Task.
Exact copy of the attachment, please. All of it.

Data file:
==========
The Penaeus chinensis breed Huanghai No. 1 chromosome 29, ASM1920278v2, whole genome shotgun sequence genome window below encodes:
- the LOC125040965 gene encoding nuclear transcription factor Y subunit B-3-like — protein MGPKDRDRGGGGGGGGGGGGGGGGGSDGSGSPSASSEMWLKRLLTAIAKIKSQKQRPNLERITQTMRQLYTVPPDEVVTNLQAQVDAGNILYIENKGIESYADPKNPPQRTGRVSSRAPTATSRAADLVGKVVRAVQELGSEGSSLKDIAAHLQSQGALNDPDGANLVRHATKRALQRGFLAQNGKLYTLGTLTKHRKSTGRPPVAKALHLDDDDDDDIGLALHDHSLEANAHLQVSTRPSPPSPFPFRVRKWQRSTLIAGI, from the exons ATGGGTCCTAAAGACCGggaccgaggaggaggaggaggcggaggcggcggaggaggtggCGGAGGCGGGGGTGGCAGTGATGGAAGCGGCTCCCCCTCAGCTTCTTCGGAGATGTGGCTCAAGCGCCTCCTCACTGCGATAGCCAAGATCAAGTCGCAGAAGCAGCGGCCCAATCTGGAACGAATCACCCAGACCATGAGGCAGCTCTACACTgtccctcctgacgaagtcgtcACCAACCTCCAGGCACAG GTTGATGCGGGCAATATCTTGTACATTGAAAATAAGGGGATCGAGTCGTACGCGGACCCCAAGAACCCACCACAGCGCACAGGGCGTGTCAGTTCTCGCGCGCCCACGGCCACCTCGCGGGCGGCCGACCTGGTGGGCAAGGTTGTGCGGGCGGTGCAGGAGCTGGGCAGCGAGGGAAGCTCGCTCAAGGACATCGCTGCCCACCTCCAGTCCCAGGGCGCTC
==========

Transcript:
The Penaeus chinensis breed Huanghai No. 1 chromosome 29, ASM1920278v2, whole genome shotgun sequence genome window below encodes:
- the LOC125040965 gene encoding nuclear transcription factor Y subunit B-3-like — protein MGPKDRDRGGGGGGGGGGGGGGGGGSDGSGSPSASSEMWLKRLLTAIAKIKSQKQRPNLERITQTMRQLYTVPPDEVVTNLQAQVDAGNILYIENKGIESYADPKNPPQRTGRVSSRAPTATSRAADLVGKVVRAVQELGSEGSSLKDIAAHLQSQGALNDPDGANLVRHATKRALQRGFLAQNGKLYTLGTLTKHRKSTGRPPVAKALHLDDDDDDDIGLALHDHSLEANAHLQVSTRPSPPSPFPFRVRKWQRSTLIAGI, from the exons ATGGGTCCTAAAGACCGggaccgaggaggaggaggaggcggaggcggcggaggaggtggCGGAGGCGGGGGTGGCAGTGATGGAAGCGGCTCCCCCTCAGCTTCTTCGGAGATGTGGCTCAAGCGCCTCCTCACTGCGATAGCCAAGATCAAGTCGCAGAAGCAGCGGCCCAATCTGGAACGAATCACCCAGACCATGAGGCAGCTCTACACTgtccctcctgacgaagtcgtcACCAACCTCCAGGCACAG GTTGATGCGGGCAATATCTTGTACATTGAAAATAAGGGGATCGAGTCGTACGCGGACCCCAAGAACCCACCACAGCGCACAGGGCGTGTCAGTTCTCGCGCGCCCACGGCCACCTCGCGGGCGGCCGACCTGGTGGGCAAGGTTGTGCGGGCGGTGCAGGAGCTGGGCAGCGAGGGAAGCTCGCTCAAGGACATCGCTGCCCACCTCCAGTCCCAGGGCGCTC